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Happy holiday: Couple marks 75th anniversary on the Fourth of July

By Laura Hayes

laurahayes@pressandjournal.com

717-944-4628
Posted 7/3/18

Gwendolyn Richards was in training to be a nurse when she married Walter Sener.

The year was 1943, and the United States was in the throes of World War II. Gwendolyn, who was from Royalton, met …

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Happy holiday: Couple marks 75th anniversary on the Fourth of July

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Gwendolyn Richards was in training to be a nurse when she married Walter Sener.

The year was 1943, and the United States was in the throes of World War II. Gwendolyn, who was from Royalton, met Middletown native Walter when they attended Middletown High School. The pair had been dating since they were seniors.

On the Fourth of July, the Seners are celebrating their 75th wedding anniversary. Sitting recently in their home in Hummelstown, which Walter built decades ago, the pair of 96-year-olds reflected on what it’s been like to be married for 75 years.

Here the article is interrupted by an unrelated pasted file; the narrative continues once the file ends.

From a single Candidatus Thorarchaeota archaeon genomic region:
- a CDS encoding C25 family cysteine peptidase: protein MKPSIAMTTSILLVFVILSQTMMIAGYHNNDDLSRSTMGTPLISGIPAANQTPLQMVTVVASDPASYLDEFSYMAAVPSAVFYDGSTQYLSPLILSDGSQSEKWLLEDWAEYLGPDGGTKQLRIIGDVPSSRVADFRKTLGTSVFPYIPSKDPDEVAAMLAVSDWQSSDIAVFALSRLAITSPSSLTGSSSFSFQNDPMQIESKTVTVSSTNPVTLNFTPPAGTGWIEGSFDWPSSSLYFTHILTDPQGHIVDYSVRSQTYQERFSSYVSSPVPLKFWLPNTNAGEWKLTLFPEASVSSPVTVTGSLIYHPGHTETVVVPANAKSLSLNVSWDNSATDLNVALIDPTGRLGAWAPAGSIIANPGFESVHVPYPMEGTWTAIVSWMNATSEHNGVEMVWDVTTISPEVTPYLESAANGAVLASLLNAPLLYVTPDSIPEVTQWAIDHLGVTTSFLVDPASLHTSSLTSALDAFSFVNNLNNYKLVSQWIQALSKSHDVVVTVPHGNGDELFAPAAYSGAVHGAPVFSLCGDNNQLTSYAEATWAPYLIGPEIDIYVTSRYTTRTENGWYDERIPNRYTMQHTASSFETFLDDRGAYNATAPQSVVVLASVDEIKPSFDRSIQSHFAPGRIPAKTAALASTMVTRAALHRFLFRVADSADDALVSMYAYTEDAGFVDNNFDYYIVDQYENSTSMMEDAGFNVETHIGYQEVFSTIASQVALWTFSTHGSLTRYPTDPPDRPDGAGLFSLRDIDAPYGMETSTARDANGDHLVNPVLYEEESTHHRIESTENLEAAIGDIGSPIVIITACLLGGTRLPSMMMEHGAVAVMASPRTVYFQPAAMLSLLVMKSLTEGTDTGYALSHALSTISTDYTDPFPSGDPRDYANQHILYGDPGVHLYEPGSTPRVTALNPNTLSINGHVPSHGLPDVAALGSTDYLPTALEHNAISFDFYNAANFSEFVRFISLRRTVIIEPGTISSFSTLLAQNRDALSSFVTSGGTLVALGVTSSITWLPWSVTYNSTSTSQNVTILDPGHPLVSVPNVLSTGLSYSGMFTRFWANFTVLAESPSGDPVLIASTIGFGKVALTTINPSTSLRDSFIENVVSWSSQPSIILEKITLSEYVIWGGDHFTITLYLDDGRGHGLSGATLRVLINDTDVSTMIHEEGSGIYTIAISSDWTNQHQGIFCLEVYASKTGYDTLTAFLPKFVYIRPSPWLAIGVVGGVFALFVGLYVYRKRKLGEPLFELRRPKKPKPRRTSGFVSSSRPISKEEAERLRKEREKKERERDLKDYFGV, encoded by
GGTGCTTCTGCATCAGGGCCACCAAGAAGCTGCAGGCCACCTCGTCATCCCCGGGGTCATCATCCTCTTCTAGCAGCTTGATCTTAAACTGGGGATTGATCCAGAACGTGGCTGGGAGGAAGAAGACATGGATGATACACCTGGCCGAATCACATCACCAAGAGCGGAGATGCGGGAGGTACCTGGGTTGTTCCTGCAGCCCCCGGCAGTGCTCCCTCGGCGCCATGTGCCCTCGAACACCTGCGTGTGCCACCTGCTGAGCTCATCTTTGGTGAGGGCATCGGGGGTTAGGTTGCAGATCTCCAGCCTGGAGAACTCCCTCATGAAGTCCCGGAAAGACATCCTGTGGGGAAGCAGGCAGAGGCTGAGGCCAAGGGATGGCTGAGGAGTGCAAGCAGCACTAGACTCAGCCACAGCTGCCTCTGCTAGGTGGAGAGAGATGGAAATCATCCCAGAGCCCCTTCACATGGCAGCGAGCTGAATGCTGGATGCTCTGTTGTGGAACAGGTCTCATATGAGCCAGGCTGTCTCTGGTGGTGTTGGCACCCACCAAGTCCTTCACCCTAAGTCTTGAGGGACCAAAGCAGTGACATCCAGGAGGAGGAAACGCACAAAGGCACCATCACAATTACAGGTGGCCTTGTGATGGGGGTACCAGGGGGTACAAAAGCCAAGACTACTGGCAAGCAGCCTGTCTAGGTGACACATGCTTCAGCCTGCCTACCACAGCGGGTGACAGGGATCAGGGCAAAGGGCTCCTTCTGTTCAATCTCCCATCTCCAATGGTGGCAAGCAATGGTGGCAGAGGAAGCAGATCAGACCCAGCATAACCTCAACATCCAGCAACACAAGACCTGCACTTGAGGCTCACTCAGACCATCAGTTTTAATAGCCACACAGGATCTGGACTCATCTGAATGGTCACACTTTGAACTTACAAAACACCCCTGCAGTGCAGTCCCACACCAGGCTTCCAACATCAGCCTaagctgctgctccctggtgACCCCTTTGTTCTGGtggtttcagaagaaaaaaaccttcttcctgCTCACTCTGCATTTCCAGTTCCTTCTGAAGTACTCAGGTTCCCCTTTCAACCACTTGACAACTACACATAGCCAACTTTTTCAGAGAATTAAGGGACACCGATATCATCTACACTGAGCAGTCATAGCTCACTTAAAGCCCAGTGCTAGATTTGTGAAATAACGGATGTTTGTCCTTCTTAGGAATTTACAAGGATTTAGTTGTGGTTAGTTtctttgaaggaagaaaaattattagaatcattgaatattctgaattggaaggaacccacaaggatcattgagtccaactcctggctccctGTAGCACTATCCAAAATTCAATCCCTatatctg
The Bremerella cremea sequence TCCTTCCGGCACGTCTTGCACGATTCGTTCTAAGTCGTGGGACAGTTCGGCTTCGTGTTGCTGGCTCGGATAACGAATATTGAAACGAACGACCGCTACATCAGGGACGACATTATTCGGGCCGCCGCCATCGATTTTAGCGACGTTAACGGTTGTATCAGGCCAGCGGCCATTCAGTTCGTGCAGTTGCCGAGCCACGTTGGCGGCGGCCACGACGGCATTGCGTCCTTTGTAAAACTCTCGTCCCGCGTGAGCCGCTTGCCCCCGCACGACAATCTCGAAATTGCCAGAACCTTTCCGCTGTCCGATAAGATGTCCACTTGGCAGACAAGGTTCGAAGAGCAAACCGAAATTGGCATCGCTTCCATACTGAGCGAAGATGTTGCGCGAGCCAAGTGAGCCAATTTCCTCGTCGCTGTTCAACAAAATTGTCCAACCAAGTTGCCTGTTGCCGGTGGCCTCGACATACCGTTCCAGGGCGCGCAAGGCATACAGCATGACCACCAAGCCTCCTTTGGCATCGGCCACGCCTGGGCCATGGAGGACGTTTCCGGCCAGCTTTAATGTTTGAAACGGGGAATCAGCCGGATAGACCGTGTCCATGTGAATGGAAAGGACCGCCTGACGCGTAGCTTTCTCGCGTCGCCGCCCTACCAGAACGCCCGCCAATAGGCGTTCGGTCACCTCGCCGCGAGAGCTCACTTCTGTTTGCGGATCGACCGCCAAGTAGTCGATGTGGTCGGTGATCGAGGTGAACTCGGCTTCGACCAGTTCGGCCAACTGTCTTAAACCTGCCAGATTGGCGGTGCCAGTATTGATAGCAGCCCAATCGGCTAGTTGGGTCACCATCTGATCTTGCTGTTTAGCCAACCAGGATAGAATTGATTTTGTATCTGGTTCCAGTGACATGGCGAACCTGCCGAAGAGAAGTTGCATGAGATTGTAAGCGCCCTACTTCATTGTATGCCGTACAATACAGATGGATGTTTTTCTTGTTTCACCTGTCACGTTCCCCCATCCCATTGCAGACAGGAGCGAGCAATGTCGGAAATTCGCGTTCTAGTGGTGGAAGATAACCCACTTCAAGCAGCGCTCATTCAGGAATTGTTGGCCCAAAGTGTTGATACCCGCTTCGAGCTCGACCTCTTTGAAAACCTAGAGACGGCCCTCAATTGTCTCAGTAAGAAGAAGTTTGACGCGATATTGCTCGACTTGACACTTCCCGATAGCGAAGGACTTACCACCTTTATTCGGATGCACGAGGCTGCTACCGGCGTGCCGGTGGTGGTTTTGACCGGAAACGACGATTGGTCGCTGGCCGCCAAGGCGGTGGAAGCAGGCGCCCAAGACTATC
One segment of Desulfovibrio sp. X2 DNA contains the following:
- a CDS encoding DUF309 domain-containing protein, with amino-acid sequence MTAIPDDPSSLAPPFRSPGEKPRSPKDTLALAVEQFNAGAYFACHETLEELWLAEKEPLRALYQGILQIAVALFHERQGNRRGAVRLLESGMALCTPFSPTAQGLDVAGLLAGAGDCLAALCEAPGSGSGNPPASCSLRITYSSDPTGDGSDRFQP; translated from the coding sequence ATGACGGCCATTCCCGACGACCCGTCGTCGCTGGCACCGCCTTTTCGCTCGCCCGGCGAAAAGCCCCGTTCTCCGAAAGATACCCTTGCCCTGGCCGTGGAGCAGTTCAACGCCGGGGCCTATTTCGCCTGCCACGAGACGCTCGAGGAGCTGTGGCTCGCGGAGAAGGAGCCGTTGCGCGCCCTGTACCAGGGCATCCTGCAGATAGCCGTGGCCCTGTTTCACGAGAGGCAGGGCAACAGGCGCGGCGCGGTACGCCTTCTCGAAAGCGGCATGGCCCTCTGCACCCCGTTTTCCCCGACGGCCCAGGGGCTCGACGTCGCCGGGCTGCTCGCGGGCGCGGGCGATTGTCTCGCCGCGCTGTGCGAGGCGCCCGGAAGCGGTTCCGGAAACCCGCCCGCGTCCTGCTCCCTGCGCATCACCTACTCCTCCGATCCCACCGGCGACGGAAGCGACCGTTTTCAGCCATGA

“Boring,” Walter said.

“We lasted for 75 years. It’s a miracle,” Gwendolyn added.

They both were kidding, as they did often during the interview in which they recalled their lives.

High school days

Gwendolyn and Walter were in the same study hall at Middletown High School. Was it love at first sight?

“No,” Gwendolyn said. “I didn’t like him. … I just wondered who he thought he was.”

It wasn’t until senior year that they started dating, although they don’t remember exactly how. They were in school plays together, and during one of the operettas, Walter sang “Come Marry Me” to Gwendolyn, although Gwendolyn didn’t think that that won her over. After basketball games, the dance band, in which Walter played the cornet, performed. Walter would drive Gwendolyn home afterward.

They graduated from high school in 1940. The year after, Gwendolyn worked at Hershey before starting training to become a nurse, and Walter worked at a grocery store in Royalton.

War and marriage

But then Walter had the chance to start working at Olmsted Air Force Base.

“World War II was hot, and they were recruiting anybody who was human,” Walter said.

When they got married in 1943, Walter was stationed in Miami with the Navy, where he was working on airplanes. Gwendolyn said he sent her a letter that said, “If you come down, I’ll try to get leave and come over to Jacksonville and see you, and then we can get married.”

“That was a horrible mistake,” Walter said.

Nurses were not supposed to be married while they were in training, but Gwendolyn still went down to Florida.

Because the Navy chapel was backed up for weeks, everyone was getting married at a justice of the peace’s home.

The courthouse was open late one day, but when they arrived they thought they were too late to get a marriage license — all of the stall windows were closed. Then one of the screens went up, and Walter and Gwendolyn heard, “Can I help you folks?”